Changing colours of light

Changing colours of light
Changes in colors emitted through mechanochromism a) When the blue crystal in emission was ground at the centre, the colour turned yellow. b) A round filter paper thinly coated with blue mechanochromic molecules in emission. The yellowish letters “Au” appeared after scratching the surface with a spatula. Credit: ResearchSEA

In a phenomenon known as mechanochromism, certain solid and liquid crystalline materials change their photoluminescence properties upon mechanical stimulation, such as grinding, ball-milling and crushing. Although such compounds have attracted much attention with hopes of various applications, it has heretofore been thought difficult to synthesize mechanochromic compounds with desired emission properties and behaviours as each molecule emits different colours.

A team of scientists at Hokkaido University in Japan synthesized 48 containing gold atoms, or gold(I) isocyanide complexes—28 of which were found to be mechanochromic, emitting changing colours such as blue, green, yellow and orange upon stimulation.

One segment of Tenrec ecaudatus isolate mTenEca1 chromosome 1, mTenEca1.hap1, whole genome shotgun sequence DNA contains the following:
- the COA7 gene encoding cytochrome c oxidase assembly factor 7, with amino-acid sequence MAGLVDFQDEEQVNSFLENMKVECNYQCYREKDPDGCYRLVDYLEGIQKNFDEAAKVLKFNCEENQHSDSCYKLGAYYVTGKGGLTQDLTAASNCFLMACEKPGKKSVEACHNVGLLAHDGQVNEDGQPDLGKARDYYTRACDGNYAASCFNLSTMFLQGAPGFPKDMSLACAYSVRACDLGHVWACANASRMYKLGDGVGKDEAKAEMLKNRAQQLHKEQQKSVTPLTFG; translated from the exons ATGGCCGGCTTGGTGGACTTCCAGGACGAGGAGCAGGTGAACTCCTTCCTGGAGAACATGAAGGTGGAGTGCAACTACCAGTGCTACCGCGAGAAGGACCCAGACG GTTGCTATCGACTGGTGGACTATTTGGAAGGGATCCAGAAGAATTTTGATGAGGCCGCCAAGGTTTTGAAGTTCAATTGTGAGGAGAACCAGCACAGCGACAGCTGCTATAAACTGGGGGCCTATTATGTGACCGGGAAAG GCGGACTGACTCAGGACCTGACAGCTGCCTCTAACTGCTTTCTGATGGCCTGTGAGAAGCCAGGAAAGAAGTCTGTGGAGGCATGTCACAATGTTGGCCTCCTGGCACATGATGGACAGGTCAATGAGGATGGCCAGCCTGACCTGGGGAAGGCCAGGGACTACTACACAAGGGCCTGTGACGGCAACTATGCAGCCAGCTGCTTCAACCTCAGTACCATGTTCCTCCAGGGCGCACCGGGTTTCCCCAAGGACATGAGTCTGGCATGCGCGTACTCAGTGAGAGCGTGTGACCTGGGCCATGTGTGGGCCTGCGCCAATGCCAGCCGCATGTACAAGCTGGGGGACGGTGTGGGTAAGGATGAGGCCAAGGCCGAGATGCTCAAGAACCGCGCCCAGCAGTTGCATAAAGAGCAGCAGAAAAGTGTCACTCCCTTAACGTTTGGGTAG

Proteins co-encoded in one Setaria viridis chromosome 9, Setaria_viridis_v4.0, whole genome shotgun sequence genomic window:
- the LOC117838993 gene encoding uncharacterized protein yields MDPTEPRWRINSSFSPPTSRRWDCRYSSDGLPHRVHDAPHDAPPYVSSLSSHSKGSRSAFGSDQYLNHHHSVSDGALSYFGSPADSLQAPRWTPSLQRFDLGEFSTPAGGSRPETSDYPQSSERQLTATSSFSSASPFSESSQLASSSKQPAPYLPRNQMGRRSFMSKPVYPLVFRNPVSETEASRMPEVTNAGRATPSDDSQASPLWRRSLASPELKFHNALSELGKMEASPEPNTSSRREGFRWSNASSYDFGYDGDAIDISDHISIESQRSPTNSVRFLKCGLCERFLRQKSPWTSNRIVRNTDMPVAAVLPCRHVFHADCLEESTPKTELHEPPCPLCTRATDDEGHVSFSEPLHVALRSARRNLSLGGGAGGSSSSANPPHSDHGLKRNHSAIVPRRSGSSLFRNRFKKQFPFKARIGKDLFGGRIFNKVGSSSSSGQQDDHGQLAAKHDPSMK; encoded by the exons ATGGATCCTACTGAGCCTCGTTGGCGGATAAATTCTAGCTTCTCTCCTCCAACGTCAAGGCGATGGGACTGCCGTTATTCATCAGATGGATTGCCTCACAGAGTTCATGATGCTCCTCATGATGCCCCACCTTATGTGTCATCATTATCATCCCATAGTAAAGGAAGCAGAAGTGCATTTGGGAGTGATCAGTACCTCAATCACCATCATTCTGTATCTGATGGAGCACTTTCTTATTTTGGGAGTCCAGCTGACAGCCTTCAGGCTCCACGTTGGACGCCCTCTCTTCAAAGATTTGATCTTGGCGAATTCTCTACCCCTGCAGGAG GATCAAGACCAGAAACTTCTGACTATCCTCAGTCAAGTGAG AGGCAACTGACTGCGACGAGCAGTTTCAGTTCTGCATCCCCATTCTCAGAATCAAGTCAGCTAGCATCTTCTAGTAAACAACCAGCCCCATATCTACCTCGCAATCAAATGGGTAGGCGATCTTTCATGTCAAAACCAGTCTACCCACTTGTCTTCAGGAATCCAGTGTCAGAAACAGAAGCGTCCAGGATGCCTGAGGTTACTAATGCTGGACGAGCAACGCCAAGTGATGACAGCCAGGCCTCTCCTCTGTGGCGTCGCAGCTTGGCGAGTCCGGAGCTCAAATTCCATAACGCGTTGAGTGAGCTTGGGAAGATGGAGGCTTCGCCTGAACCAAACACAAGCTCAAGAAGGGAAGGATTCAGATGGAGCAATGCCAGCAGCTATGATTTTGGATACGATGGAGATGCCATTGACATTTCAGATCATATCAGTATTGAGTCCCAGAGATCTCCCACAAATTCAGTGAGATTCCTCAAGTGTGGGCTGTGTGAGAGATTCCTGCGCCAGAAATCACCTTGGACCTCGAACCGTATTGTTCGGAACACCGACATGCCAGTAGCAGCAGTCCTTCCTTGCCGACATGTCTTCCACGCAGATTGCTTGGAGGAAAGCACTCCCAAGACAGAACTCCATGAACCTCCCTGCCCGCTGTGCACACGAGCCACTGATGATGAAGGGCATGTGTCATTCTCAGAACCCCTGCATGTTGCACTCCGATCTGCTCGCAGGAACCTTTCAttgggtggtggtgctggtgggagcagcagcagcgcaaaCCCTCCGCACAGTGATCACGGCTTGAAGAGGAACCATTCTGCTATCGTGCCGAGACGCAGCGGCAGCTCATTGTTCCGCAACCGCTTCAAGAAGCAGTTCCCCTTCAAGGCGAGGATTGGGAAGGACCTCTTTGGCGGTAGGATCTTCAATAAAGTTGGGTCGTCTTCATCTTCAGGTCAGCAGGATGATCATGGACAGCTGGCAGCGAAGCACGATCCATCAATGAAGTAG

With the aim of unraveling the mechanism behind the colour changes, the researchers conducted detailed analyses of the crystal structures of almost all the molecules in the studied compounds. They found various formations of molecular arrangements, which, they concluded, is key to understanding the changes in their photoluminescence properties.

Their findings could be applied to develop a sensor for detecting minute forces that occur in a several-nanometre segment in the cells—currently regarded as a difficult task. "If such a sensor is developed, it will contribute to identifying the mechanism for cellular movements and such," said the research paper's co-author Hajime Ito.

The research results were published in May in the Journal of the American Chemical Society and included in "JACS Spotlights." The article was also selected as part of the "ACS Editors' Choice" program.

Changing colours of light
48 organic compounds containing gold atoms, or gold(I) isocyanide complexes. 28 of the compounds were found to be mechanochromic, emitting changing colours. Compounds before and after mechanical stimulation are shown on the left and right in each panel, respectively. Credit: Seki T., Takamatsu Y., Ito H., Journal of the American Chemical Society, May 10, 2016

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More information: Tomohiro Seki et al. A Screening Approach for the Discovery of Mechanochromic Gold(I) Isocyanide Complexes with Crystal-to-Crystal Phase Transitions, Journal of the American Chemical Society (2016). DOI: 10.1021/jacs.6b02409
Citation: Changing colours of light (2016, July 14) retrieved 9 August 2020 from
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